Ryan Kingsbury admits that he used to be that guy yelling at the TV during a football game, complaining that professional athletes were underperforming or overpaid. But after befriending a few of them and noticing a pattern of anxiety, depression and even suicidal thoughts once they left the game, he became familiar with the lonely corners in which former athletes sometimes find themselves.
“It’s much darker and uglier than we as a society want to admit,” Kingsbury says. “We [like to] cheer for them and root for them when they’re on the field — and then we couldn’t give two shits for them when they’re not.”
In 2016, Kingsbury co-founded Denver-based Athletes for Care, or A4C, a nonprofit meant to help former athletes move into a world not wholly consumed by sports — a transition that leaves many lost without the coaching and competitive environments they’re used to. But the beacon that Kingsbury’s organization uses to guide former jocks into their new lives — cannabis — is still largely banned in the industry.
While it’s no secret that a large number of professional athletes consume cannabis, professional leagues such as the NFL, NBA, MLB and NHL have sweeping policies against its use, and finding current players willing to open up about it are rare. Kingsbury hopes that A4C can speak for an unrepresented segment of users who fall somewhere between medical marijuana patients on one end of the spectrum and stereotypical recreational stoners on the other.
There are two major parts to the organization: One is dedicated to programming such as business training, legal and emotional assistance, and accelerator classes for a healthy life after sports; the other pushes A4C’s mission of research, education and compassion around sports-related injuries, such as concussions, and opioid alternatives like cannabis. Former football player Eben Britton teaches a self-reflection course, while veteran hockey enforcer Riley Cote guides members through health and wellness exercises. Funds raised by the organization will benefit a variety of causes important to its members. A4C’s scientific advisory board researches various initiatives it wants to fund; athletes most recently voted in favor of funding research on traumatic brain injuries and developing sports equipment with maximum head protection.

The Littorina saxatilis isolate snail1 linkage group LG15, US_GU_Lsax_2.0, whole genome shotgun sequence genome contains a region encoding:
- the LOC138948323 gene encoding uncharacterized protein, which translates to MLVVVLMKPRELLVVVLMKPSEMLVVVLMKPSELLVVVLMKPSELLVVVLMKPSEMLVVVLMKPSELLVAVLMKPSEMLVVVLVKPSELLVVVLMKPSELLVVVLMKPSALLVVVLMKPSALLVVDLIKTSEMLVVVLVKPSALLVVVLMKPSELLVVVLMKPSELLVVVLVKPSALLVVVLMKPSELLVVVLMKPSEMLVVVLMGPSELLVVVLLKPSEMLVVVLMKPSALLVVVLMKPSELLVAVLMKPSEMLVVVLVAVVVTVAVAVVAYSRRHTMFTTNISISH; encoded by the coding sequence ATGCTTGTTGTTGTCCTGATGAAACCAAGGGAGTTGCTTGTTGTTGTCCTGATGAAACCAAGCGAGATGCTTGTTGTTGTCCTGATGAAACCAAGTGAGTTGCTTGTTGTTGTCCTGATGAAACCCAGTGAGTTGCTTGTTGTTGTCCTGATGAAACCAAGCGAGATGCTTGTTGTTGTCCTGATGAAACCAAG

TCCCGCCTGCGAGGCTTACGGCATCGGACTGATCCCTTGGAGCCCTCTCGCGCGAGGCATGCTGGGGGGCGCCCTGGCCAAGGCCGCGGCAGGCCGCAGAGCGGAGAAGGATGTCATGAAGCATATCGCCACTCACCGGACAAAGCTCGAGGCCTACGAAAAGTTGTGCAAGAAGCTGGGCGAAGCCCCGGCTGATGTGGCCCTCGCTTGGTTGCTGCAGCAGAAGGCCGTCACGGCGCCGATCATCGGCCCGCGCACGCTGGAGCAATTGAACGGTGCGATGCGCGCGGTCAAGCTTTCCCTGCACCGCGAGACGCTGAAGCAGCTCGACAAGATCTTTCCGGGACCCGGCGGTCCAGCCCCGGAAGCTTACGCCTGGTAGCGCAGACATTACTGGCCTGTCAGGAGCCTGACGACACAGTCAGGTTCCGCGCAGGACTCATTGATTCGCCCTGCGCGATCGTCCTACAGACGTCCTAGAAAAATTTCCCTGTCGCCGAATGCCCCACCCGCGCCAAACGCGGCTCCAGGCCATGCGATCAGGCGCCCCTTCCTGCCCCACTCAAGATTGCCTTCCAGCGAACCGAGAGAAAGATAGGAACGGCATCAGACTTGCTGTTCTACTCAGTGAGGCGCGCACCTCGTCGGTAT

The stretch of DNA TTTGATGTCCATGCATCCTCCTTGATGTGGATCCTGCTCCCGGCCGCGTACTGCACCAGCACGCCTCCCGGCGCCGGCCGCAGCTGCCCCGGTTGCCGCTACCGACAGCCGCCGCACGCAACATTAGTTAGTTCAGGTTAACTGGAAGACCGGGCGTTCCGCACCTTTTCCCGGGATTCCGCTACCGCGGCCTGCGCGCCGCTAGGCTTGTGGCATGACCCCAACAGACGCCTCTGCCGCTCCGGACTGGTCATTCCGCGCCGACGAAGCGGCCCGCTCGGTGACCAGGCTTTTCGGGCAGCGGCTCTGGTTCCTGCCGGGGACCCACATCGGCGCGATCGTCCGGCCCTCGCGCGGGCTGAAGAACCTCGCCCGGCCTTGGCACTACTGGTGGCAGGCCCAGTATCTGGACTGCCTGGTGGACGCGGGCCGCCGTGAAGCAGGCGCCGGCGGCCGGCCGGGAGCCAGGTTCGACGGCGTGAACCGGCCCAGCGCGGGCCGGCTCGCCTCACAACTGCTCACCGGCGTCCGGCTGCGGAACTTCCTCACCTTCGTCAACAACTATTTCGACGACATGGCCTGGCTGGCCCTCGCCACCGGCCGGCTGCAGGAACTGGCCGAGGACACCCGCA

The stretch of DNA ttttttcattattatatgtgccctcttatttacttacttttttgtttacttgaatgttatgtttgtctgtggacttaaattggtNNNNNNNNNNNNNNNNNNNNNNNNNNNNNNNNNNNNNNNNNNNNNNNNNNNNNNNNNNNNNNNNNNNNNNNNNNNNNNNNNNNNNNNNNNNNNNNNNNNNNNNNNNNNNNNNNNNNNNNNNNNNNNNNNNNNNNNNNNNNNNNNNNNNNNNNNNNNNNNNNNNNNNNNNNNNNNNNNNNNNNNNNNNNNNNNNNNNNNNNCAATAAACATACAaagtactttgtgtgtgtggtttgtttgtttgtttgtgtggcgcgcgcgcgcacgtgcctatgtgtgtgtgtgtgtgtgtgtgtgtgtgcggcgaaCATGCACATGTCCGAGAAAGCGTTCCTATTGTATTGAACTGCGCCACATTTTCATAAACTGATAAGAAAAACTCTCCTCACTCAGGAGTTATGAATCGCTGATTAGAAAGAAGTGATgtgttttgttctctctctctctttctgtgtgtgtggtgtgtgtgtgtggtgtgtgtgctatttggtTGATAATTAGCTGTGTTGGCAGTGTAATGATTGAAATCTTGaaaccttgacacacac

The group wants to reach amateur athletes as well as pros. Sponsoring public events like last year’s kickball tournament at the annual 4/20 Gameshas been a grassroots way for A4C to do outreach while also demonstrating that those who consume cannabis can still be active. Kingsbury supports the notion of an active-lifestyle consumer, pointing out that his enjoyment of the plant doesn’t stop him from jogging regularly or coaching his child’s soccer team.
Most people don’t expect someone who’s 6’4” and 220 pounds to both work out and use cannabis regularly. “But guess what?” Kingsbury asks. “There’s a lot of them, and people want to hear that story.”
Nearly fifty retired professional, semi-professional and college athletes populate A4C’s membership ranks. They are men and women who’ve been involved in sports ranging from hockey to mixed martial arts; all either consume cannabis or support its use.
Former defensive end Marvin Washington has been very vocal in his support of the plant. An eleven-year veteran of the NFL who spent one season with the Denver Broncos, Washington is an advocate for cannabis users and business rights, even taking part in a lawsuit against United States Attorney General Jeff Sessions with the goal of overturning the plant’s Schedule I classification at the federal level.